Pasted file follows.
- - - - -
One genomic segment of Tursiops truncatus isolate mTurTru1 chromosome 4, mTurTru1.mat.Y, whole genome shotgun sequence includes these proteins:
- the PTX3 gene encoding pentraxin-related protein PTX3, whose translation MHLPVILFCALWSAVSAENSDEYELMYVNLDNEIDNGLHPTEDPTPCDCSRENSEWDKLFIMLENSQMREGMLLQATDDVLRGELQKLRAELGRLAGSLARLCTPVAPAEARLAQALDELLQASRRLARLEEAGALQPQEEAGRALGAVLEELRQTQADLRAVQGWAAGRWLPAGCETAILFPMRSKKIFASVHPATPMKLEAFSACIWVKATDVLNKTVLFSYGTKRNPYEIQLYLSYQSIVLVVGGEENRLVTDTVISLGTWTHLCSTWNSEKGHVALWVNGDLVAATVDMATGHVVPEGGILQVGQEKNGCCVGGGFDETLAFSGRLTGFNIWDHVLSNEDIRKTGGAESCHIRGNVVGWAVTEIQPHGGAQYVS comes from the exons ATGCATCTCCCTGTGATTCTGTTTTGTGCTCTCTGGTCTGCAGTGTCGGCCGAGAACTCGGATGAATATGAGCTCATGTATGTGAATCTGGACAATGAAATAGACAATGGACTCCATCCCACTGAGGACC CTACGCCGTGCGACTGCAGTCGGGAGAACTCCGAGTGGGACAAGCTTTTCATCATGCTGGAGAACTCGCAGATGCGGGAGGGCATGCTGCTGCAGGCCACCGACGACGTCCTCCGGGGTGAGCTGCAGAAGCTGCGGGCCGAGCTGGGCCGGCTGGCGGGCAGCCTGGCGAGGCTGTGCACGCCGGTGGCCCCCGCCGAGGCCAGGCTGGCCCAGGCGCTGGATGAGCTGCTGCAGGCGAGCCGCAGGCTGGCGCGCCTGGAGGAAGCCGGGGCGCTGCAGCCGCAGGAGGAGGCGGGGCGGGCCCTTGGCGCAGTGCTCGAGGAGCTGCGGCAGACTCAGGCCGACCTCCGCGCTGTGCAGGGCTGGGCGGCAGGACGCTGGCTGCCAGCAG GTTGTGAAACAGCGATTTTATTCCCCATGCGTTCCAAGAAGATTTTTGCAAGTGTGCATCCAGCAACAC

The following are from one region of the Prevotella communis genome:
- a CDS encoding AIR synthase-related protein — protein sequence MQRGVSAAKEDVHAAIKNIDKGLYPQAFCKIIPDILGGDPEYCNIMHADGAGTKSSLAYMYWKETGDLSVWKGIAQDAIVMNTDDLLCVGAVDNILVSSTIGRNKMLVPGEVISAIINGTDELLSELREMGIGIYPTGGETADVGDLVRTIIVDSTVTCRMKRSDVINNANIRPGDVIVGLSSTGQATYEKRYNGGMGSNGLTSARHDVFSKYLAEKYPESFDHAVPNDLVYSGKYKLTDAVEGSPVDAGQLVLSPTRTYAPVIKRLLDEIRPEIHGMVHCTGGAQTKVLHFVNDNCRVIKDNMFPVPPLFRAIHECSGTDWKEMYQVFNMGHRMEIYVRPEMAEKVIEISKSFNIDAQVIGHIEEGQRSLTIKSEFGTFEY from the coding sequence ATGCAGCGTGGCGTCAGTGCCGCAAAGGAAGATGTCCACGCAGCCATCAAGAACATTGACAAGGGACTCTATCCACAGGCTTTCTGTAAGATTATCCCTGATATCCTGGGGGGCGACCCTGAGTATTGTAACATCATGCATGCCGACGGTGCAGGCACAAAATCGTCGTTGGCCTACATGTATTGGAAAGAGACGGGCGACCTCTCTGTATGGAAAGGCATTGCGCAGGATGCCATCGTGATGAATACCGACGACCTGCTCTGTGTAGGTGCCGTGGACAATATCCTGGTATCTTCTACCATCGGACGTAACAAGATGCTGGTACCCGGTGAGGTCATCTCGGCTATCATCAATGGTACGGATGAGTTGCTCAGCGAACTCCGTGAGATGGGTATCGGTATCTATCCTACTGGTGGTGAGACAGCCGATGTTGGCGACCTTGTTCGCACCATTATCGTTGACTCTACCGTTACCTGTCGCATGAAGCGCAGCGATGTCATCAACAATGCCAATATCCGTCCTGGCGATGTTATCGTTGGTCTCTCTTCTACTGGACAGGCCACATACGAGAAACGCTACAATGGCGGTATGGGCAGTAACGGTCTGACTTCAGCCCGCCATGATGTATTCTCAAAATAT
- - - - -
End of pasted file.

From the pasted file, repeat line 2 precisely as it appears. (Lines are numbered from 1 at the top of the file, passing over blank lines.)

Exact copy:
- the PTX3 gene encoding pentraxin-related protein PTX3, whose translation MHLPVILFCALWSAVSAENSDEYELMYVNLDNEIDNGLHPTEDPTPCDCSRENSEWDKLFIMLENSQMREGMLLQATDDVLRGELQKLRAELGRLAGSLARLCTPVAPAEARLAQALDELLQASRRLARLEEAGALQPQEEAGRALGAVLEELRQTQADLRAVQGWAAGRWLPAGCETAILFPMRSKKIFASVHPATPMKLEAFSACIWVKATDVLNKTVLFSYGTKRNPYEIQLYLSYQSIVLVVGGEENRLVTDTVISLGTWTHLCSTWNSEKGHVALWVNGDLVAATVDMATGHVVPEGGILQVGQEKNGCCVGGGFDETLAFSGRLTGFNIWDHVLSNEDIRKTGGAESCHIRGNVVGWAVTEIQPHGGAQYVS comes from the exons ATGCATCTCCCTGTGATTCTGTTTTGTGCTCTCTGGTCTGCAGTGTCGGCCGAGAACTCGGATGAATATGAGCTCATGTATGTGAATCTGGACAATGAAATAGACAATGGACTCCATCCCACTGAGGACC CTACGCCGTGCGACTGCAGTCGGGAGAACTCCGAGTGGGACAAGCTTTTCATCATGCTGGAGAACTCGCAGATGCGGGAGGGCATGCTGCTGCAGGCCACCGACGACGTCCTCCGGGGTGAGCTGCAGAAGCTGCGGGCCGAGCTGGGCCGGCTGGCGGGCAGCCTGGCGAGGCTGTGCACGCCGGTGGCCCCCGCCGAGGCCAGGCTGGCCCAGGCGCTGGATGAGCTGCTGCAGGCGAGCCGCAGGCTGGCGCGCCTGGAGGAAGCCGGGGCGCTGCAGCCGCAGGAGGAGGCGGGGCGGGCCCTTGGCGCAGTGCTCGAGGAGCTGCGGCAGACTCAGGCCGACCTCCGCGCTGTGCAGGGCTGGGCGGCAGGACGCTGGCTGCCAGCAG GTTGTGAAACAGCGATTTTATTCCCCATGCGTTCCAAGAAGATTTTTGCAAGTGTGCATCCAGCAACAC